• third places: communal spaces within the public sphere
    • media research has often focused on the perceived threats of media to communities; media such as TV began displacing time normally spent in third spaces (ie bars and coffee shops)
    • MMOs could be categorized as third spaces; even social networks???????????????

Religious Exoticism and the Logics of Bricolage

  • religious “nones” in advanced industrial societies: bricoleurs drawing from several “exotic religions” to construct customized, individual spiritual practice without identifying with a specific faith
    • doctrines and practices reflect privileged participants’ preferences; bricoleurs help determine the content of successful exotic faiths
  • Religious exoticism, according to Altglas, reflects fragmentation and reinterpretation of non-Christian religious traditions so that they will resonate with Western seekers. Because it revises and decontextualizes them, this cultural appropriation involves idealization that simultaneously denigrates and romanticizes non-Western faiths.
  • Spiritual seekers with prior religious affiliations look to spiritual traditions that are as different as possible from the ones in which they were raised in order to find their core identities and connect with a higher power.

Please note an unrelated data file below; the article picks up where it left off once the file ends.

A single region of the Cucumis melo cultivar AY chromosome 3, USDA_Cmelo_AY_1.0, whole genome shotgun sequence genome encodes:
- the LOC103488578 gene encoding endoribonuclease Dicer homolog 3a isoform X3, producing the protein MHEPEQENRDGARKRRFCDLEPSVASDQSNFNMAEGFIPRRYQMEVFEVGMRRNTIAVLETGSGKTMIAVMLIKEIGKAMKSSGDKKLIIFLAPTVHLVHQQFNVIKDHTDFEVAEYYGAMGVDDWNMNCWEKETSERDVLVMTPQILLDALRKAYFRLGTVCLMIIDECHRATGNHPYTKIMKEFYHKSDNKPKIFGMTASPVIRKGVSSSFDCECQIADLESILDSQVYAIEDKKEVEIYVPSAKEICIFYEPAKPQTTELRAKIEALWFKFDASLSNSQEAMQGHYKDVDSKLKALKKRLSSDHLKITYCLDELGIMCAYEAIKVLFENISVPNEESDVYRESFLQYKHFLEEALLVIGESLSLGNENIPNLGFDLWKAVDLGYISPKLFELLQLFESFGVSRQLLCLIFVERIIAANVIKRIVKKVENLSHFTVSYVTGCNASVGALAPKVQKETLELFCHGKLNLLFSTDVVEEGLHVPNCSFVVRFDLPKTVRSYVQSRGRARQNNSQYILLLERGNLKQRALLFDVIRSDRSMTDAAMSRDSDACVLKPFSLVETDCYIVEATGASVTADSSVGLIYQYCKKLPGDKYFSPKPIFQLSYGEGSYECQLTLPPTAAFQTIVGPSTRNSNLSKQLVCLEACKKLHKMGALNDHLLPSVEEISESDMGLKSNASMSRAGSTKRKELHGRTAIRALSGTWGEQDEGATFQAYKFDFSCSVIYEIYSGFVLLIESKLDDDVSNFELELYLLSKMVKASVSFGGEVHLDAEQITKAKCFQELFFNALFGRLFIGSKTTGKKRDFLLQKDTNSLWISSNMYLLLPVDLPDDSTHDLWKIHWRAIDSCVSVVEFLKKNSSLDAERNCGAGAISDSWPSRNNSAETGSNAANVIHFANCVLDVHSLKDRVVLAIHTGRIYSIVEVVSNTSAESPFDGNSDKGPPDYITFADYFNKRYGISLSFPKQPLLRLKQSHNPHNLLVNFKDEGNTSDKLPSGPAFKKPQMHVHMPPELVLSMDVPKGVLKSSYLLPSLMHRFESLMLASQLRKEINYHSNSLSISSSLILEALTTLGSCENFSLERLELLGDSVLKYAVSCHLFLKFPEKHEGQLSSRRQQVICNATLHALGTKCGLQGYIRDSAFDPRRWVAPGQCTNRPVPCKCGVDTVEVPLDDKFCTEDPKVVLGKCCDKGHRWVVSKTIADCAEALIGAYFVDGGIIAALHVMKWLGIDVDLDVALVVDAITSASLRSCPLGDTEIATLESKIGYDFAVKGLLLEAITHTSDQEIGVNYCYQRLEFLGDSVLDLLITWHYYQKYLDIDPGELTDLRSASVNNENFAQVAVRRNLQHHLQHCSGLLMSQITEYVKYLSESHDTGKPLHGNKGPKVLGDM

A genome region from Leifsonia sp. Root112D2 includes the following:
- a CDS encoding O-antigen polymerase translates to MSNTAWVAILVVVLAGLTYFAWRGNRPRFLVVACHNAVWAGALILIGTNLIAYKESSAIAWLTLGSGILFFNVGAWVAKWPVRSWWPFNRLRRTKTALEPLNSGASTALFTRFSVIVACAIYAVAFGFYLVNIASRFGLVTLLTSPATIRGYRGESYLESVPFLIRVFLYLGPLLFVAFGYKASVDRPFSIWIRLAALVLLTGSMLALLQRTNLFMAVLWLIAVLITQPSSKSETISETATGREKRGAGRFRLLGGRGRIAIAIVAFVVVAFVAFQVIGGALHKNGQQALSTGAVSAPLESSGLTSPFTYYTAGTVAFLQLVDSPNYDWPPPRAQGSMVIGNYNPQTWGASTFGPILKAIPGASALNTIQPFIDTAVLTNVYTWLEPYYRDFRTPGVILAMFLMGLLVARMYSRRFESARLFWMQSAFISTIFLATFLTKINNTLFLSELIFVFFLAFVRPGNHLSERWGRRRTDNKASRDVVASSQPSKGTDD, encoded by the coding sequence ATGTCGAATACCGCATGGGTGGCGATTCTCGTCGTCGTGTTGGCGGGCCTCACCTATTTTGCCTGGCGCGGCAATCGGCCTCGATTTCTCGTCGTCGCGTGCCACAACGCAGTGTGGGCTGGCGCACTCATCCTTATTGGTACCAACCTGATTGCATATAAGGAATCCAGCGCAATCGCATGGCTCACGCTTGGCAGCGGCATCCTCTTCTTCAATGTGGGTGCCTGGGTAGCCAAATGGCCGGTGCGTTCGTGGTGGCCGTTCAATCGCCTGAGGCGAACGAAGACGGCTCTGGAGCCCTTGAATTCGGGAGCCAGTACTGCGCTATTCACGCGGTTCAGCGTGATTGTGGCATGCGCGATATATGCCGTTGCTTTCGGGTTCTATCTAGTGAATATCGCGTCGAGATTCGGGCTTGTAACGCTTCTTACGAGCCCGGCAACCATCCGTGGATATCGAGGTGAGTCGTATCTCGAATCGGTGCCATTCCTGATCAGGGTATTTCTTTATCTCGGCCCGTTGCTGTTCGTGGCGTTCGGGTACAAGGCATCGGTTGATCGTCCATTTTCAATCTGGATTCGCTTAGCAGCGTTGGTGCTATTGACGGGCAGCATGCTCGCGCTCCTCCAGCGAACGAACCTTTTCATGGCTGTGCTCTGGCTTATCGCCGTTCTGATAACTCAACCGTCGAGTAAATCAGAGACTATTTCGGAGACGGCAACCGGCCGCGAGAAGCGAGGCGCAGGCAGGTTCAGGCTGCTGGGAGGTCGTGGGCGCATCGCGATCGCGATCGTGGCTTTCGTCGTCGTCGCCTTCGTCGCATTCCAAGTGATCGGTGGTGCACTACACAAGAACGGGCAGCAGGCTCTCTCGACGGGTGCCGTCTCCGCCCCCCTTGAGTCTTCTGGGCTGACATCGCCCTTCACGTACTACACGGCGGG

• Individuals who become affiliated with exotic religions dedicate themselves to self-discovery and spiritual expansion by every means necessary, and they are pragmatic in judging spiritual paths by their immediate results. It is not surprising, according to Altglas, that the exotic religions that she has studied offer workshops and customized courses that are modeled on Western personal growth therapies.

Superstitious Rituals with Technology

  • When humans know just a little bit of how something works, the rest of it gets relegated to the realm of mystery and magic.